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Am J Epidemiol. 1990 Dec;132(6):1176-84.

The effects of measurement errors on relative risk regressions.

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School of Occupational Health, McGill U., Montreal, Quebec, Canada.


This paper concerns the effects of random error in numerical measurements of risk factors (covariates) in relative risk regressions. When not dependent on outcome (nondifferential), such error usually attenuates relative risk estimates (shifts them toward one) and leads to spuriously narrow confidence intervals. The presence of measurement error also reduces precision of estimates and power of significance tests. However, significance levels obtained by using the approximate measurements are usually valid and as powerful as possible given the measurement error. The attenuation in risk estimate depends not only on the size (variance) of the measurement error, but also on its distributional form, on whether it is dependent on the true level of the risk factor (whether it is of "Berkson" type), on the variance and distributional form of true levels of the risk factor, on the functional form of the regression (exponential or linear), and on the confounding variables included in the model. Error in measuring confounding variables leads to loss of control of confounding, leaving residual bias. Uncomplicated techniques of correcting the effects of measurement error in simple models in which distributions are assumed normal are available in the statistical literature. For these corrections, information on measurement error variance is required. Some approaches appropriate for more general models have been proposed, but these appear to be insufficiently developed for routine application.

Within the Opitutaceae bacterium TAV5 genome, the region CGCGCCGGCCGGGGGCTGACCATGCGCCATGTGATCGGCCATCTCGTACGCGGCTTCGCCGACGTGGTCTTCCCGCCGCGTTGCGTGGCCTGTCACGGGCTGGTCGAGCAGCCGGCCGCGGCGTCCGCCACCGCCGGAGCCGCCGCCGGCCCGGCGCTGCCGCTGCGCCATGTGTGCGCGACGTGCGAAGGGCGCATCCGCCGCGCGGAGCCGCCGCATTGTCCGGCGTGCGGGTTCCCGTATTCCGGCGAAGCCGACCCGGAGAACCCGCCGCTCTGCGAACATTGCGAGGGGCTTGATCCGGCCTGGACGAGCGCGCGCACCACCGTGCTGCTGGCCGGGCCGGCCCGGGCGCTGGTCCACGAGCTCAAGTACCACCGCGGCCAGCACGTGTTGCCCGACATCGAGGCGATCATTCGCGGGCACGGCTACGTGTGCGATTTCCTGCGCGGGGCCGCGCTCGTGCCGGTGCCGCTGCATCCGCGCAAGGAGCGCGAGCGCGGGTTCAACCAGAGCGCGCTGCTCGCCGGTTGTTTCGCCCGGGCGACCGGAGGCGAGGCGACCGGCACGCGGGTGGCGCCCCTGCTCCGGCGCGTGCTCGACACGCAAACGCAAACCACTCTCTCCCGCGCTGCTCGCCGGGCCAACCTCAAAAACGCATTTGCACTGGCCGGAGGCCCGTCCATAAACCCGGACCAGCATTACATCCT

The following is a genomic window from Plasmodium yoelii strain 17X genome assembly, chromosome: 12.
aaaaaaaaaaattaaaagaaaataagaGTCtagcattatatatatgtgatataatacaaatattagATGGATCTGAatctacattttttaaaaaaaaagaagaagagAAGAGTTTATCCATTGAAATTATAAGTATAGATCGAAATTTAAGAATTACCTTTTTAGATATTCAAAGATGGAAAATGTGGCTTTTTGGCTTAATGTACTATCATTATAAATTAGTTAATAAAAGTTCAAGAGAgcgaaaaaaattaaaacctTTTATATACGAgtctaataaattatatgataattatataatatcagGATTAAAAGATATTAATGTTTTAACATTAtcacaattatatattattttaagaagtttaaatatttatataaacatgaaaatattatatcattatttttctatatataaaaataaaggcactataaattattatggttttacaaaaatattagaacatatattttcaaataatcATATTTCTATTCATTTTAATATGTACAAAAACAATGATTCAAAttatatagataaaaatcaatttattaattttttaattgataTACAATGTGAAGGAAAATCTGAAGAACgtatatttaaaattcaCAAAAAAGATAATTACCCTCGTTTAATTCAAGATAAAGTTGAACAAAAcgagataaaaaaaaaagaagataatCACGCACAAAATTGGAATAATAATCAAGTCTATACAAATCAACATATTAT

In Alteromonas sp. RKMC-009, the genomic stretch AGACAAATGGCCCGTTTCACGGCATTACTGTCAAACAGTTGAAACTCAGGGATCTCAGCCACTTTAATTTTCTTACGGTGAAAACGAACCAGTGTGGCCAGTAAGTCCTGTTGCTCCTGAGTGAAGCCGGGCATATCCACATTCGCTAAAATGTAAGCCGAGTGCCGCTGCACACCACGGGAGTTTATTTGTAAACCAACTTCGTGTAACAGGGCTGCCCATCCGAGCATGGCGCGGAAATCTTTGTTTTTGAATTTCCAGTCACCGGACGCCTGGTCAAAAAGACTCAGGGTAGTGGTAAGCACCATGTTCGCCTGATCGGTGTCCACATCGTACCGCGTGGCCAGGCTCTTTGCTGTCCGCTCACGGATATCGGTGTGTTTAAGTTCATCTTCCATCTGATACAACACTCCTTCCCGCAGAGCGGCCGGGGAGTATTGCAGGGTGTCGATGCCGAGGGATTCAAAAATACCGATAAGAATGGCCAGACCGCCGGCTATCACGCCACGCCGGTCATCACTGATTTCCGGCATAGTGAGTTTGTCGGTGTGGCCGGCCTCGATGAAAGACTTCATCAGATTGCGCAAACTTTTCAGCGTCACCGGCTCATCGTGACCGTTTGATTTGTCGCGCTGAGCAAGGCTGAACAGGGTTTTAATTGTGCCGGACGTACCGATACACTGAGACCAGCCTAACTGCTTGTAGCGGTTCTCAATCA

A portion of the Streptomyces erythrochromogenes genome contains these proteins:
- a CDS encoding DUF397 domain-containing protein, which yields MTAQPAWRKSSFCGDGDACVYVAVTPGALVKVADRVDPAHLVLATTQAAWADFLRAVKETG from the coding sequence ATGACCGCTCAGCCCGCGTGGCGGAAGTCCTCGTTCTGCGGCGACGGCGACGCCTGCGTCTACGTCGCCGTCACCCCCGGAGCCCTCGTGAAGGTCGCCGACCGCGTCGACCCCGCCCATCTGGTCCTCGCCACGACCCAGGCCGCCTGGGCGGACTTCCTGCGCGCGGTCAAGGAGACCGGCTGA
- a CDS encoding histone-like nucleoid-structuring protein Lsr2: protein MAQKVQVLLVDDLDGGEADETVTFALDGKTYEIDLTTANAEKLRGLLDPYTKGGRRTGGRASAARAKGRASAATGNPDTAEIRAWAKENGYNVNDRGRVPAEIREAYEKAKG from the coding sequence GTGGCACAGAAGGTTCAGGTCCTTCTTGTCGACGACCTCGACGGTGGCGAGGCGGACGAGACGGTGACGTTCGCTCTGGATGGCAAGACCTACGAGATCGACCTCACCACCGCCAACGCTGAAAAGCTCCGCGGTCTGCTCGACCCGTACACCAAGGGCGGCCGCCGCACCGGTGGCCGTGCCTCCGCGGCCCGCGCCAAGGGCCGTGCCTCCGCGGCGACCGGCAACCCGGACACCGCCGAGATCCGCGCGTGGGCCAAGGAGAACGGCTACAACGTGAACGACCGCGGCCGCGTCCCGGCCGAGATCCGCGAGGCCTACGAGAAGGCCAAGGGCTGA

[Indexed for MEDLINE]

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